Vaccines offer substantial extra protection after COVID-19 infection

Drive-up COVID vaccination in Brazil
Drive-up COVID vaccination in Brazil

International Monetary Fund, Raphael Alves / Flickr cc

Two studies yesterday in The Lancet Infectious Diseases confirm that COVID-19 vaccination confers substantial added protection—particularly against severe illness—to those previously infected with the virus.

In the first study, researchers in Brazil used a test-negative design to evaluate the effect of the CoronaVac, AstraZeneca/Oxford, Johnson & Johnson (J&J), and Pfizer/BioNTech COVID-19 vaccines in 30,910 people reinfected with COVID-19 and 145,055 uninfected controls. The study period was Feb 24, 2020, to Nov 11, 2021, a period that included the Delta variant surge but before Omicron.

Vaccine effectiveness (VE) against symptomatic infection in COVID-19 survivors at least 14 days after vaccine series completion was 39.4% for CoronaVac, 56.0% for AstraZeneca, 44.0% for J&J, and 64.8% for Pfizer. VE against hospitalization or death was 81.3% for CoronaVac, 89.9% for AstraZeneca, 57.7% for J&J, and 89.7% for Pfizer.

VE against symptomatic infection was significantly higher after the second dose of the CoronaVac, AstraZeneca, and Pfizer vaccines than after the first dose (primary vaccination with J&J is one dose).

"Understanding the duration and effectiveness of immunity for those vaccinated with a previous COVID-19 diagnosis becomes increasingly important as the pandemic progresses and surges in new cases may occur as a result of more transmissible variants," study coauthor Julio Croda, MD, PhD, of the Secretary of Health Surveillance in Brazil, said in a Lancet press release.

"There has been ongoing public debate about whether previously infected individuals need to be vaccinated," he said. "Our results suggest that vaccine benefits far outweigh any potential risk and support the case for vaccination."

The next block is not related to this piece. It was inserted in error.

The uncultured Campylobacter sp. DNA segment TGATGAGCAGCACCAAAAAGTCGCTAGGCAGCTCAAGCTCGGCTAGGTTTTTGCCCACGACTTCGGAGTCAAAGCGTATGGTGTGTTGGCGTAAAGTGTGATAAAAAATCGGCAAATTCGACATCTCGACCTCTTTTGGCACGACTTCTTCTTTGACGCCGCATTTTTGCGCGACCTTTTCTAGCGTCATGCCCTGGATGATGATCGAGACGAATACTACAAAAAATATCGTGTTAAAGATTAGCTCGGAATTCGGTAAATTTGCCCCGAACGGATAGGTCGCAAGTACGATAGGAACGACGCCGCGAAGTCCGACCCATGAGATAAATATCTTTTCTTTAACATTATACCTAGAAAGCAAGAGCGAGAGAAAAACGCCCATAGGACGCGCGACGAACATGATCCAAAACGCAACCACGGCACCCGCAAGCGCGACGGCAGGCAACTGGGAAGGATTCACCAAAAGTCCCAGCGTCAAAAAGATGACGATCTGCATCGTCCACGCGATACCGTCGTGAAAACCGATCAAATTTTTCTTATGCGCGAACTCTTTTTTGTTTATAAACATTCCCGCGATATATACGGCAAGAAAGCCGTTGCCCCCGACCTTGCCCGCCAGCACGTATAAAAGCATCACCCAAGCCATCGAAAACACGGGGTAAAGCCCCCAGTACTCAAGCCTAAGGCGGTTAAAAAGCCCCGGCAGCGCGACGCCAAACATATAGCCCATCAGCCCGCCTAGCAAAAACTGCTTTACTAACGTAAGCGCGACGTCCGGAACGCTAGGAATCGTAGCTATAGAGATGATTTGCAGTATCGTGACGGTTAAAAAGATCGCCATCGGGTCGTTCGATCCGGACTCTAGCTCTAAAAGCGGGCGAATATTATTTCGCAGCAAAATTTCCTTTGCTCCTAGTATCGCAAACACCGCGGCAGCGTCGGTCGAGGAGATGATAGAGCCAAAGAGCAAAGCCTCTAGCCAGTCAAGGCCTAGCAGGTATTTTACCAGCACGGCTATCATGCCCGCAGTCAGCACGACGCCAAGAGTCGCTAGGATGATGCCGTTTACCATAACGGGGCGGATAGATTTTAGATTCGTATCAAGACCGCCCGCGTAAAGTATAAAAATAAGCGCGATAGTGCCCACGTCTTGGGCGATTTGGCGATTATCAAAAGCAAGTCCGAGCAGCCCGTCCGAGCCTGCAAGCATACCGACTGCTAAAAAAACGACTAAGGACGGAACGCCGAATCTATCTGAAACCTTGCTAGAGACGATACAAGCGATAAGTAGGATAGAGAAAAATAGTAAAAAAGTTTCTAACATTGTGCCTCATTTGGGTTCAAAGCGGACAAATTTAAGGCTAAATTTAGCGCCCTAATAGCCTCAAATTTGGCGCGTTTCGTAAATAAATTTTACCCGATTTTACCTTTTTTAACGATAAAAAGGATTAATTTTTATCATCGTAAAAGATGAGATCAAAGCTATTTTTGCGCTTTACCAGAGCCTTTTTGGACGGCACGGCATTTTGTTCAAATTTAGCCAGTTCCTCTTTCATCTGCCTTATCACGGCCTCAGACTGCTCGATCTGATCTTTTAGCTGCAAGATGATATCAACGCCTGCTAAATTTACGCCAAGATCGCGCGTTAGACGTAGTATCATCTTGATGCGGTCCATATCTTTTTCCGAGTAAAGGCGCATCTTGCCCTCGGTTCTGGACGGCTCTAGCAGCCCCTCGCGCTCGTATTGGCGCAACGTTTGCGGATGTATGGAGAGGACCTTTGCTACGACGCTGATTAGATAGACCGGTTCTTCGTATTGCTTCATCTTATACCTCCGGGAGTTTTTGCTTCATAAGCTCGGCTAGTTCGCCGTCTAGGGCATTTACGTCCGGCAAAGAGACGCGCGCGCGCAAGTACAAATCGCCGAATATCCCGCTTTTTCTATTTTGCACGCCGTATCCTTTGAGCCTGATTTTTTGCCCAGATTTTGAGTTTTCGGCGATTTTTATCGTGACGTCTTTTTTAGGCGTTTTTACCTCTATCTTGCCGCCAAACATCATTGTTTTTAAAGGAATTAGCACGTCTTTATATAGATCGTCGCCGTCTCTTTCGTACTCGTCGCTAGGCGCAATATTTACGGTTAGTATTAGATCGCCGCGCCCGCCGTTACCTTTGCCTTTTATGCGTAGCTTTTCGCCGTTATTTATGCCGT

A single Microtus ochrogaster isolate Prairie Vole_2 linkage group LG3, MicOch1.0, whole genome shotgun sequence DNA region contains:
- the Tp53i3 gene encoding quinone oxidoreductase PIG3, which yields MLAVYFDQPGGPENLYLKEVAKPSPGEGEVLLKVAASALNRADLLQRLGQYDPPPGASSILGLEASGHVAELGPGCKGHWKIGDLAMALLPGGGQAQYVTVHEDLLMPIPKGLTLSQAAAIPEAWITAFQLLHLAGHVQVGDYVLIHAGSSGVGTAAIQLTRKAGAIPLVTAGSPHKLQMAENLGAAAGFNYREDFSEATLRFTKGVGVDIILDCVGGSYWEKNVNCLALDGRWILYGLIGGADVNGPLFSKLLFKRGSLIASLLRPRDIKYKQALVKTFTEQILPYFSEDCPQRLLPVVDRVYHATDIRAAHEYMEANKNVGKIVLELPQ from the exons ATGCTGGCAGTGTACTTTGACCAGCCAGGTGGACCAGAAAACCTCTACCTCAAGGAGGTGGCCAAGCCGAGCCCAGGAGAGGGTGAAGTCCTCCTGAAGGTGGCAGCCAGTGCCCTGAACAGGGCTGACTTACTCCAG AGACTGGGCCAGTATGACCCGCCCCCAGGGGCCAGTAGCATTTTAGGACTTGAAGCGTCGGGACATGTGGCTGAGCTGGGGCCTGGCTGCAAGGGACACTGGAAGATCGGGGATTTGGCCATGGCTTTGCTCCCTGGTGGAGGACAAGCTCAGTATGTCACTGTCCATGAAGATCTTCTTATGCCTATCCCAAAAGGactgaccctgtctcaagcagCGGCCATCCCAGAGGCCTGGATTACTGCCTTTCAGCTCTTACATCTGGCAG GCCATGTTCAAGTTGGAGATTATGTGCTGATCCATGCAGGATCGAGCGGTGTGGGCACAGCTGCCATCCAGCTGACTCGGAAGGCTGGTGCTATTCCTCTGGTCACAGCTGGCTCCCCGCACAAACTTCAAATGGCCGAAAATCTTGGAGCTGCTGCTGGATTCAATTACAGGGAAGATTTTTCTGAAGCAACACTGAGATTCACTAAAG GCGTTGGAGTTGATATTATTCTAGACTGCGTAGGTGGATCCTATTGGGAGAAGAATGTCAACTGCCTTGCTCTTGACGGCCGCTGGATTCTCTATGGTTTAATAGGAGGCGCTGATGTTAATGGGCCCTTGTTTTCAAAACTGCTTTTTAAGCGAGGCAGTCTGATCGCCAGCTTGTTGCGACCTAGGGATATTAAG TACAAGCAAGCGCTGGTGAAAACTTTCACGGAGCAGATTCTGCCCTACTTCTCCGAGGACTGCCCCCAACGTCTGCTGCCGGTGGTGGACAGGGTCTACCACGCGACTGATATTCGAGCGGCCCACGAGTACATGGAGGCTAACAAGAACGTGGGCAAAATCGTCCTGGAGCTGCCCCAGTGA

87% lower risk of hospitalization

In the second study, Umea University researchers retrospectively mined national data on 2,039,106 unvaccinated Swedish COVID-19 survivors matched to unvaccinated coronavirus-naïve residents (cohort 1) and recipients of one (2,962,318 people) or two (3,567,810) COVID-19 vaccine doses after previous infection (cohorts 2 and 3, respectively). Infections occurring from Mar 20, 2020, to Oct 4, 2021, and hospitalizations from Mar 30, 2020, to Sep 5, 2021, were included.

Over an average follow-up of 164 days, 34,090 COVID-19 survivors in cohort 1 were reinfected with, compared with 99,168 infections in coronavirus-naive participants;  3,195 and 1,976, respectively, were hospitalized.

After 3 months, previous COVID-19 infection was tied to a 95% lower risk of reinfection (adjusted hazard ratio [aHR], 0.05) and an 87% (aHR, 0.13) lower risk of hospitalization for up to 20 months.

Over an average follow-up of 52 days, 639 COVID-19 survivors in cohort 2 who received 1 vaccine dose were reinfected (8 were hospitalized), compared with 1,662 and 113 unvaccinated survivors, respectively. One-dose in this group was linked to a 58% lower risk of reinfection (aHR, 0.42) than previous infection for up to 2 months, with signs of waning thereafter up to 9 months.

During an average follow-up of 66 days, 438 COVID-19 survivors who received 2 vaccine doses were reinfected, and 6 were hospitalized, compared with 808 and 40 unvaccinated survivors, respectively. Two doses in this group were associated with a 66% lower risk of reinfection (aHR, 0.34) than among unvaccinated survivors, with no significant waning to 9 months. To prevent one reinfection in COVID-19 survivors during follow-up, 767 people needed to receive two doses.

"These findings suggest that any passports used for societal restrictions could consider either a previous infection or vaccination as proof of immunity, as opposed to vaccination only," co-lead author Anna Nordstrom, MD, PhD, said in the release.

This week's top reads